Can we ever really know the truth?

At my writing group last night one of the women wrote about care-giving for her father who had Alzheimer’s. She wrote of herself as a reluctant caregiver. She found a lot of reasons why she didn’t want to make the 2-hour drive to Columbus and stay overnight at her parents’ house.

I applauded her for her honesty.

And then I started to wonder about myself. Did I resent feeling a responsibility to take care of Mom and Dad over the past years? I don’t remember not wanting to go visit them. I don’t remember it being a burden. What I remember most was being driven to try to fix the problem, to help ease their pain, to scramble to make things better somehow, someway. It was a vocation for me.

I’m sure there were days when I might have preferred to stay home, but I really can’t recall feeling that way.

And it makes me wonder whether I am now in denial, or whether my personal history has made me approach or feel differently about care-giving than some others might. I learned care-giving from a very early age as I stooped to pick Annie’s toys up off the ground where she dropped them, or straightened her up in her chair, or fed her a meal. When I moved away from home it wasn’t very many years before I was giving care to what would eventually be four children in our family.

I know there were times when I grew tired, or frustrated, but I don’t think I would ever refer to myself as reluctant. I wanted to help my parents. I was desperate to make things better.

When things fell apart last December, I spent nights on a sofa in the lobby of a hospital, on a sofa at my Mom’s house, on a Hospice chair that converted to a very hard bed, on an air mattress on the floor, in a recliner beside my father’s bed. I wanted to be there. I went home and slept in my own bed only because I knew that if I didn’t take breaks I would not be able to sustain the level of support I wanted to give.

But in this place of grief where I now dwell, I wonder if I will ever know the truth of any of it anymore. Can we ever really know the truth?

Sunlight on water-2013-10-21

30 thoughts on “Can we ever really know the truth?”

  1. The fact of the matter is you were there when they needed you and you will always have that time with them in your heart.

    1. It was more of an intellectual exercise, really. I just wondered if I had a different response than other people, or if I was kidding myself. I don’t know if it is really possible to know.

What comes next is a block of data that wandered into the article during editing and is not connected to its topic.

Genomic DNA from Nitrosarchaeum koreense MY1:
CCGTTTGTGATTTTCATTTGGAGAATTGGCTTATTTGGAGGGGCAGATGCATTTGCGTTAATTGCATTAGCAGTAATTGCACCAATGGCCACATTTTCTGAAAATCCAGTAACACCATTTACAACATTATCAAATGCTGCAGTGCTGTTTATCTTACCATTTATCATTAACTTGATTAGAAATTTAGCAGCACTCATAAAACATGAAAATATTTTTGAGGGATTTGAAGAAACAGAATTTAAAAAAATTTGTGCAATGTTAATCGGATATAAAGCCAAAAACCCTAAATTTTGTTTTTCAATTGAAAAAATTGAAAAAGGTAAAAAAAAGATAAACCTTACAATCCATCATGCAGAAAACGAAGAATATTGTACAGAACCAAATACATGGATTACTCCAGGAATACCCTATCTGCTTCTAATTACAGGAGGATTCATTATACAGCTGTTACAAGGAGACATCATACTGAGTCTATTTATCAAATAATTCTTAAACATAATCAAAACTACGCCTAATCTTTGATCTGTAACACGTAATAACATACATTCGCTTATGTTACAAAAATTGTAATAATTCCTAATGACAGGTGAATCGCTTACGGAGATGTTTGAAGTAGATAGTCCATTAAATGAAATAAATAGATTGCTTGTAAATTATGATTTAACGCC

2. I’m not sure it matters. Truth is a slippery devil at the best of times, and we all have our own version of it. You were there. That’s what counts.

  3. Christine,

    I think your truth can be found in every word you’ve written about your experience. You write from the heart, and that can’t be hidden. Through it all you wrote of your pain, of your exhaustion, of your fears, but also of your desire to fix, to help, to solve. You never expressed reluctance (while I often did). Do not doubt yourself or ability to give when your family needed it most. Your family was, and is, an amazing example of the power of love and caring.

    1. That’s a wise answer, Lisa, to look back in my words. I don’t really doubt myself or what I gave to my family. I am very much at peace with knowing I did all I think I could do. Thanks for your support and kind words.

  4. What difference does it make . . . HERE and NOW?

    You did plenty for your parents and Annie when they were alive. NONE of them would want you to feel badly that you did not do more.

    1. It doesn’t make any difference here and now, as you already know. I don’t feel badly that I didn’t do more for my parents or Annie. I am at peace with what I did. The question was more of an intellectual exercise, really. And even though it may have nothing to do with here and now, I do believe in the value of self-reflection.

      1. Oops . . . I misunderstood you. I thought you were questioning whether you did enough for them. Seeing your replies, I see that is not what you meant.

        Self-reflection is extremely valuable. Especially if we use an internal reference point and ask the right questions.

        If you are at peace with what you did, that’s the reflection to focus on. Peace is good.

  5. From what you’re saying, and have said before, it seems to me that you’re the sort of person capable of doing this without complaint, without a second thought. Some people are not.